Oil prices drop to lowest finish in 3 weeks
U.S. natural-gas stockpiles inched higher last week
Oil prices headed lower for a third consecutive session on Thursday to log their lowest finish in about three weeks, after U.S. government data showed that domestic crude inventories hit a record and production edged higher last week.
“The all-time high crude stockpile levels in the U.S. is the number one reason” behind oil’s recent inability to climb, said Fawad Razaqzada, technical analyst at Forex.com.
On the New York Mercantile Exchange, April West Texas Intermediate crude CLJ7, -2.25% fell $1.22, or 2.3%, to settle at $52.61 a barrel. The settlement was the lowest since Feb. 8, according to FactSet data. May Brent crudeLCOK7, -2.31% on London’s ICE Futures exchange lost $1.28, or 2.3%, to $55.08 a barrel.
U.S. crude inventories rose to a historical high last week, increasing by 1.5 million barrels to 520.2 million barrels, according to data by the U.S. Energy Information Administration. The build was largely driven by significant imports from Saudi Arabia, Iraq, and Canada, as well as strong domestic production, which rose above 9 million barrels for the second straight week.
“The increase in U.S. stocks outweighed another decline in Saudi Arabian exports in February, indicating the top OPEC producer is cutting more output that expected,” said Joseph George, commodity analyst at Schneider Electric.
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Output from Saudi Arabia fell by 90,000 barrels a day to 9.78 million barrels in February from a month earlier—below the country’s target of 10.06 million, according to a Bloomberg survey.
But burgeoning U.S. crude output in recent months has largely offset the continuing production cuts by the Organization of the Petroleum Exporting Countries and Russia. The two counterforces are keeping prices in a slim range, analysts say.
“U.S. oil inventories hit a record high, but OPEC and non-OPEC compliance cuts are at a record high as well,” said Phil Flynn, senior market analyst at Price Futures Group. “The conflicting factors are keeping oil in a tight, sideways trading range that seems like it has been going on forever.”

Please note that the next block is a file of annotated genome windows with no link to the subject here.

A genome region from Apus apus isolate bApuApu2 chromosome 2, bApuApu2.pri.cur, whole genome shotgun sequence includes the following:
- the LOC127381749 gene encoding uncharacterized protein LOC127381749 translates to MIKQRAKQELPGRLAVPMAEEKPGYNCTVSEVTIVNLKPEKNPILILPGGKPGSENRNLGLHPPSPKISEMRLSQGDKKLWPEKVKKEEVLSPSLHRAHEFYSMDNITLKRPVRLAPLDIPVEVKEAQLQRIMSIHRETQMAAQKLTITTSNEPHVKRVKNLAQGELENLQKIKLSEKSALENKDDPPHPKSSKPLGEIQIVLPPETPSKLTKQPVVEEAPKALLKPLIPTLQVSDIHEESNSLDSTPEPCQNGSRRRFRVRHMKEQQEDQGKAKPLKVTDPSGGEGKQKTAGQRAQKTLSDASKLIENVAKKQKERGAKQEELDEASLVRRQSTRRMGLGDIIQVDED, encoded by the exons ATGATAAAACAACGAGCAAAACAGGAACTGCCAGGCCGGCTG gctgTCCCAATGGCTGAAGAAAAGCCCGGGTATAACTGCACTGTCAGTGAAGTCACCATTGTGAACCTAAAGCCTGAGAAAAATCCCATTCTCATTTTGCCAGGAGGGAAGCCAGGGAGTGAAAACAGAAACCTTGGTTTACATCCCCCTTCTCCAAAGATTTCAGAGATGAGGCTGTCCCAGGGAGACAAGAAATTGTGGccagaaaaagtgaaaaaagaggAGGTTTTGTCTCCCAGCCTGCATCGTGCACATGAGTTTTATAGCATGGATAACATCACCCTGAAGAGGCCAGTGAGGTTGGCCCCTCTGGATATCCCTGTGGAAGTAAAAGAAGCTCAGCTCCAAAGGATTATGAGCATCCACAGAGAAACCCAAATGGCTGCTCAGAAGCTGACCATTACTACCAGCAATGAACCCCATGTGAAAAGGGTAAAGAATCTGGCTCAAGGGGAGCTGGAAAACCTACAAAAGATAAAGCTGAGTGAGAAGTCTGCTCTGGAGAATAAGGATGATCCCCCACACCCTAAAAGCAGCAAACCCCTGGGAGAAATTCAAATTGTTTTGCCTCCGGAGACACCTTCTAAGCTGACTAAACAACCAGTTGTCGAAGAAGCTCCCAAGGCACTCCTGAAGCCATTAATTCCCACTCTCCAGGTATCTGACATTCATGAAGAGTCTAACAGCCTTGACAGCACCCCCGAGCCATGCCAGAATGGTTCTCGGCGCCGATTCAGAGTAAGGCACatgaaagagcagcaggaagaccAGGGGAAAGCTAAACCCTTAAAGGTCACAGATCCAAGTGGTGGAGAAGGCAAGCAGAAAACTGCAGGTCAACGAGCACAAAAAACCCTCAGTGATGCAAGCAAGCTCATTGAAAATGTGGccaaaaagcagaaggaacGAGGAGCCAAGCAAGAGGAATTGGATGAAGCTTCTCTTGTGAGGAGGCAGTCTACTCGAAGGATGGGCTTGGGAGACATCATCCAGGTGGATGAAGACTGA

Since the start of the year, WTI prices have traded between $50 to $55 a barrel.
Still, Flynn said “the last time I saw a market go sideways for so long, it broke out like a coiled spring to the upside.”
ANZ Research pointed out that crude volatility has been at its lowest level since 2014, according to the Chicago Board Options Exchange.
Market observers expect the lull to persist for more weeks with the next major price mover likely to be OPEC’s meeting at the end of May in which members will deliberate whether to extend the cuts beyond the initial six-month period.
“The OPEC decision could be the first disappointment even though at the moment members are showing a 90% compliance rate to the production cut deal,” said Vivek Dhar, a commodities strategist with Commonwealth Bank of Australia.
Oil prices were also pressured by the U.S. dollar rising on increasing odds of an interest rate rise by the Federal Reserve as early as later this month. Since oil business is conducted in dollars, a stronger greenback is typically a deterrent for buyers using other currencies.
Natural-gas futures, meanwhile, recouped earlier losses by the time prices settled.
Natural-gas consumption from the power sector “indicates the quick fall in prices has already encouraged coal-to-gas switching,” said Schneider Electric’s George, in his early note. “This tighter supply/demand balance could support prices over the next few weeks as winter comes to a close.”
Prices for the commodity have tallied a loss of more than 21% year to date. On Thursday, April natural gas tacked on half a cent, or less than 0.2%, to $2.804 per million British thermal units.
The EIA on Thursday reported that U.S. supplies of the fuel rose by 7 billion cubic feet last week. Analysts expected inventories to fall by just 2 billion cubic feet, on average, for the week, following milder winter weather that dulled demand for the fuel, according to S&P Global Platts.
But weakness from weather-related demand can be at least partly offset by a coming rise in demand from the industrial sector, said Richard Hastings, macro-strategist at Seaport Global Securities.